From what I read (I lost the link), to achieve strong AI, it is not enough to use machine learning and deep learning. All subsets (and subsets of the subsets, etc.) must be developed to achieve what is considered a conscious program.

Back to the topic of cybersecurity, I don't doubt that some are already using ML and Deep Learning. As far as I know, Bitdefender and DeepArmor are using deep learning. I'm sure there are others. The issue for me, however, is how they have implemented them. Maybe their implementation is substandard or basic. They might market their software as using ML (or Deep Learning), but maybe their ML ( or DL) system is very basic.

I believe there is AI (weak), but the issue is whether the cybersecurity companies are using it properly or just for marketing.
 

Amelith Nargothrond

Level 12
Verified
Although I am very familiar with the whole AI terminology, as I love the subject, I can't agree with some of them (but this is just me). It's either AI or not.
We, the humans, had to name somehow the steps we are making in this direction, hence the fancy weak or strong adjective defining/describing/classifying these steps we developed towards the real AI, and then combine the terms. Basically, exactly what you said @XhenEd .

But at the end of the day, it's not AI, it's just an abuse of terminology, to attract customers, thus I think they are misleading :)
 

XhenEd

Level 27
Verified
Trusted
Content Creator
Although I am very familiar with the whole AI terminology, as I love the subject, I can't agree with some of them (but this is just me). It's either AI or not.
We, the humans, had to name somehow the steps we are making in this direction, hence the fancy weak or strong adjective defining/describing/classifying these steps we developed towards the real AI, and then combine the terms. Basically, exactly what you said @XhenEd .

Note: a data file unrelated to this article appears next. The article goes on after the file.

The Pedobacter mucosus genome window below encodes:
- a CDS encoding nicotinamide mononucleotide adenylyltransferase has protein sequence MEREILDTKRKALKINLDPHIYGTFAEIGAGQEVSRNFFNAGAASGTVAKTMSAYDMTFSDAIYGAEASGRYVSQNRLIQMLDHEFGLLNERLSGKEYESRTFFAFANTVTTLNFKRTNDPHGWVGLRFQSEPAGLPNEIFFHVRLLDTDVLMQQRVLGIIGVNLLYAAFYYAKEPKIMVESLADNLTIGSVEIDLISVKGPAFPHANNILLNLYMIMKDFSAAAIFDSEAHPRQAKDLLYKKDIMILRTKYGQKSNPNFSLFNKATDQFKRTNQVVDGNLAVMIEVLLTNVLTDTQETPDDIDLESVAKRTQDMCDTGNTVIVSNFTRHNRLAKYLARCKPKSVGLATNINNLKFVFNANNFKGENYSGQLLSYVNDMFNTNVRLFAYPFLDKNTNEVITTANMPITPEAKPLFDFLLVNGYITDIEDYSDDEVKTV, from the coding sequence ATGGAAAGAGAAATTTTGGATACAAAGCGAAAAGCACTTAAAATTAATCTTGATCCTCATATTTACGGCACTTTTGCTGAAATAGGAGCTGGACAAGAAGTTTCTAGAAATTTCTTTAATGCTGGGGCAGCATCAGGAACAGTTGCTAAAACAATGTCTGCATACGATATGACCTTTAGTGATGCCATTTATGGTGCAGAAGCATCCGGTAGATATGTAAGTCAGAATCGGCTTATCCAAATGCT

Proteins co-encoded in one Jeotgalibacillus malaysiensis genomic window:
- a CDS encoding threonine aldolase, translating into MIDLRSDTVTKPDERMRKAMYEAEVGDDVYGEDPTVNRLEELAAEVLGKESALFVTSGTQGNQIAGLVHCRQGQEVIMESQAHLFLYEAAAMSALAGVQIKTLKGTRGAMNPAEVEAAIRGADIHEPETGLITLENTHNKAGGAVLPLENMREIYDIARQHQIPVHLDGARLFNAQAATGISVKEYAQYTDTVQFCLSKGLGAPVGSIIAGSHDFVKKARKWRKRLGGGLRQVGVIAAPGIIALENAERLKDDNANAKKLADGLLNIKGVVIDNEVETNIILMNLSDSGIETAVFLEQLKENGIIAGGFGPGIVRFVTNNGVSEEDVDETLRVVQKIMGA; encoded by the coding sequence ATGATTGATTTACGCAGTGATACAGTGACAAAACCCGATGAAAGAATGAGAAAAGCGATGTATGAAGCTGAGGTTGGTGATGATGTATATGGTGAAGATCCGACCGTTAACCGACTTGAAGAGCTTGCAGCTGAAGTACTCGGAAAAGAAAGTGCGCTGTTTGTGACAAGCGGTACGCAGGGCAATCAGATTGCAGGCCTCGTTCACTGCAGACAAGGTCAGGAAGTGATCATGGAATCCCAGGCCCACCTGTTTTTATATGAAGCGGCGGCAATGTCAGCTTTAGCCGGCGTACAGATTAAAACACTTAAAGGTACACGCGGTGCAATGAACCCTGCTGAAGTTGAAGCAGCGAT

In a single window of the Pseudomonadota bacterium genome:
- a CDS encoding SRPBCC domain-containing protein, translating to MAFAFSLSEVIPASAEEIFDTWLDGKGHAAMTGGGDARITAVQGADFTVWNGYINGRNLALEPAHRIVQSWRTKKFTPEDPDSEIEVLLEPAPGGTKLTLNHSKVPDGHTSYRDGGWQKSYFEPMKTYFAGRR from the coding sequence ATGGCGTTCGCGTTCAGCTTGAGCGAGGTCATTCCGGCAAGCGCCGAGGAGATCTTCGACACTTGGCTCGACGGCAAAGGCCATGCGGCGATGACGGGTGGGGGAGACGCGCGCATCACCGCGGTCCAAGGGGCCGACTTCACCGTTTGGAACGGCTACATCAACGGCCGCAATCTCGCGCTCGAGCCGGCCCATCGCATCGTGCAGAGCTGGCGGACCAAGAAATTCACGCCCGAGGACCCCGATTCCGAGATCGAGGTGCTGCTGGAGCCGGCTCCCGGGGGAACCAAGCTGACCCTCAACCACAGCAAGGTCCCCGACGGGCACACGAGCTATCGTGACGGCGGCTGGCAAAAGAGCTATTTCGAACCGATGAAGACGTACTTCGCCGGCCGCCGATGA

But at the end of the day, it's not AI, it's just an abuse of terminology, to attract customers, thus I think they are misleading :)
Yeah, in the end, it's a battle of how AI is defined.

I acknowledge that the main reason for the use of the term "AI" is for marketing. It's a futuristic term that current people, potential customers, aspire and look up to. :D
 

Amelith Nargothrond

Level 12
Verified
Yeah, in the end, it's a battle of how AI is defined.

I acknowledge that the main reason for the use of the term "AI" is for marketing. It's a futuristic term that current people, potential customers, aspire and look up to. :D
Exactly. Clearly we are still far away from the definition of AI, which is "human-like thinking" inside a machine. Human thinking is the very root of AI (by definition), but it so complex, we had to split it into many subsets.

We don't have (yet) the storage capacity and "medium" to even dream of this, technically. Not to mention the processing power needed to handle the data. We are not even at basic instinct levels of animals, as those are extremely complex as well, but maybe closer to them as to AI.

But manufacturers are defining and associating terms to their liking, hence the abuse of terminology.
 

Emmanuellws

Level 3
Example what real AI supposed to be :
Hmmm...I receive a new email.
Ok, someone from Amazon sent me with the title "Please review your order package from Amazon"
Let me login to my Amazon account, weird I never ordered anything.
Ok, back to my email, The content looks legit with my order number and my name. there's an excel file attached to it.
Oh well, Let's take a look at the attachment.
Let's scan it with my most powerful and has the largest updated database in the world Antivirus.....hmmm....................It is Clean!
Opening now.....wait...it is asking me to enable editing when all I want to do is just looking at its content...
ok, sorry, can't continue.
Let me upload to a sandbox first, execute it......ok....there are some interesting stuff happening here....